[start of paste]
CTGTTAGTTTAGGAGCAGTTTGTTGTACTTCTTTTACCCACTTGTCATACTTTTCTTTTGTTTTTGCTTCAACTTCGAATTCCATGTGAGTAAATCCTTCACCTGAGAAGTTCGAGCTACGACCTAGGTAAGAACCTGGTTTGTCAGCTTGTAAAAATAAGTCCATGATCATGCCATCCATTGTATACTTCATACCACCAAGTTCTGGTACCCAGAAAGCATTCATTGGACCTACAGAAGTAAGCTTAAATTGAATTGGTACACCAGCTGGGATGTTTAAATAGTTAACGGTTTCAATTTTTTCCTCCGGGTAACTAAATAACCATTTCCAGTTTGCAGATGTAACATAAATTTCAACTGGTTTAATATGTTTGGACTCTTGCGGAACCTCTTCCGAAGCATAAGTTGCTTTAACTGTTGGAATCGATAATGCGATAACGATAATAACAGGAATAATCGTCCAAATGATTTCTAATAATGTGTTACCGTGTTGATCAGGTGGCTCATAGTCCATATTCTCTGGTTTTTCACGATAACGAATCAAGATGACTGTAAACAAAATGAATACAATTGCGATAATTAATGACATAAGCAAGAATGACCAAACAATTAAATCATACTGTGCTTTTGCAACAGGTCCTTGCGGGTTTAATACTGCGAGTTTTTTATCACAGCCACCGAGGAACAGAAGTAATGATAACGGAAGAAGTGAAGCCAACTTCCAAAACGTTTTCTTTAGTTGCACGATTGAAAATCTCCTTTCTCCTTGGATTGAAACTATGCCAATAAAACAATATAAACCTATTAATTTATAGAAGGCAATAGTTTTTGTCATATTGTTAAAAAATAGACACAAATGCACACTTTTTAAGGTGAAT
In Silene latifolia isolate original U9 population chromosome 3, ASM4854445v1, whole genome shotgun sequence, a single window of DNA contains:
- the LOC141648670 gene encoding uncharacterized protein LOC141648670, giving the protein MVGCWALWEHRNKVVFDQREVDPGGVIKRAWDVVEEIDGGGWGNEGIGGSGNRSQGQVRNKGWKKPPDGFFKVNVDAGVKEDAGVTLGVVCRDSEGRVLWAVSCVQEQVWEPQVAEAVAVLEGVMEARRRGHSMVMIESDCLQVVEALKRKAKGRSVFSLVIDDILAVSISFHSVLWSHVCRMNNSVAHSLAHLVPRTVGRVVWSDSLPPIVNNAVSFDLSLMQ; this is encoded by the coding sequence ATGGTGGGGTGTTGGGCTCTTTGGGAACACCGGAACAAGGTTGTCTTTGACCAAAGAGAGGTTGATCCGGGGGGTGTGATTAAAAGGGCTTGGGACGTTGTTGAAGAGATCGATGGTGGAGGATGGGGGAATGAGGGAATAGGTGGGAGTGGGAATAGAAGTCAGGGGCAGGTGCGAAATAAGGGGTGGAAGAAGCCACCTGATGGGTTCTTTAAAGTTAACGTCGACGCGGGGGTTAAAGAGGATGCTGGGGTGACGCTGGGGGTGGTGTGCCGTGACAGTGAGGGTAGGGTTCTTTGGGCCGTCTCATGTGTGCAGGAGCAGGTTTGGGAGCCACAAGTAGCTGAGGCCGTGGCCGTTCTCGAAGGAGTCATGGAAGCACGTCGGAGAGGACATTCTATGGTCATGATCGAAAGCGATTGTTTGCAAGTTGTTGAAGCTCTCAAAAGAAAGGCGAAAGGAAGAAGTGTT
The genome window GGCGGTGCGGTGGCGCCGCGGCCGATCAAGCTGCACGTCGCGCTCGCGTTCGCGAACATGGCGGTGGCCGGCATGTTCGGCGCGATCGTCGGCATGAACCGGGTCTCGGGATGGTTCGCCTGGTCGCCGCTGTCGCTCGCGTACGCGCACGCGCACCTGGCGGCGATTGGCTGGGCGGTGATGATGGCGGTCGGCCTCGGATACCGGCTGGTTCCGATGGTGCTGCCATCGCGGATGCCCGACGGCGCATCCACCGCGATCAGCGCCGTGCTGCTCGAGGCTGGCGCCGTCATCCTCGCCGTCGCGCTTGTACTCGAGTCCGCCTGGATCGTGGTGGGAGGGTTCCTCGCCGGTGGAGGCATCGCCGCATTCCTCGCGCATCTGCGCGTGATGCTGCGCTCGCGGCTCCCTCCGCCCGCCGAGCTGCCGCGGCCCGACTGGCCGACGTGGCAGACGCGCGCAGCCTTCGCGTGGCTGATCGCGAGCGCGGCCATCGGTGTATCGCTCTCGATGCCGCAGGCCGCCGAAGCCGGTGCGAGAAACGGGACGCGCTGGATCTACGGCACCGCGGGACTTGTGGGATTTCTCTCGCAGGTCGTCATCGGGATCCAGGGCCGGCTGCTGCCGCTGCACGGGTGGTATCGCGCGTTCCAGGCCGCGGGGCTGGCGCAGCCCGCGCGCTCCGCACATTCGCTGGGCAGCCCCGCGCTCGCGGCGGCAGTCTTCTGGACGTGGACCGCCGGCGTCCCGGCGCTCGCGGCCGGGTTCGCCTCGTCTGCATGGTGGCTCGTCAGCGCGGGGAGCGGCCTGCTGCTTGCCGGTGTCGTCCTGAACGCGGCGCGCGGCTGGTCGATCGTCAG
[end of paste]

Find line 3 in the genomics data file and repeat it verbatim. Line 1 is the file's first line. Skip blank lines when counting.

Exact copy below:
- the LOC141648670 gene encoding uncharacterized protein LOC141648670, giving the protein MVGCWALWEHRNKVVFDQREVDPGGVIKRAWDVVEEIDGGGWGNEGIGGSGNRSQGQVRNKGWKKPPDGFFKVNVDAGVKEDAGVTLGVVCRDSEGRVLWAVSCVQEQVWEPQVAEAVAVLEGVMEARRRGHSMVMIESDCLQVVEALKRKAKGRSVFSLVIDDILAVSISFHSVLWSHVCRMNNSVAHSLAHLVPRTVGRVVWSDSLPPIVNNAVSFDLSLMQ; this is encoded by the coding sequence ATGGTGGGGTGTTGGGCTCTTTGGGAACACCGGAACAAGGTTGTCTTTGACCAAAGAGAGGTTGATCCGGGGGGTGTGATTAAAAGGGCTTGGGACGTTGTTGAAGAGATCGATGGTGGAGGATGGGGGAATGAGGGAATAGGTGGGAGTGGGAATAGAAGTCAGGGGCAGGTGCGAAATAAGGGGTGGAAGAAGCCACCTGATGGGTTCTTTAAAGTTAACGTCGACGCGGGGGTTAAAGAGGATGCTGGGGTGACGCTGGGGGTGGTGTGCCGTGACAGTGAGGGTAGGGTTCTTTGGGCCGTCTCATGTGTGCAGGAGCAGGTTTGGGAGCCACAAGTAGCTGAGGCCGTGGCCGTTCTCGAAGGAGTCATGGAAGCACGTCGGAGAGGACATTCTATGGTCATGATCGAAAGCGATTGTTTGCAAGTTGTTGAAGCTCTCAAAAGAAAGGCGAAAGGAAGAAGTGTT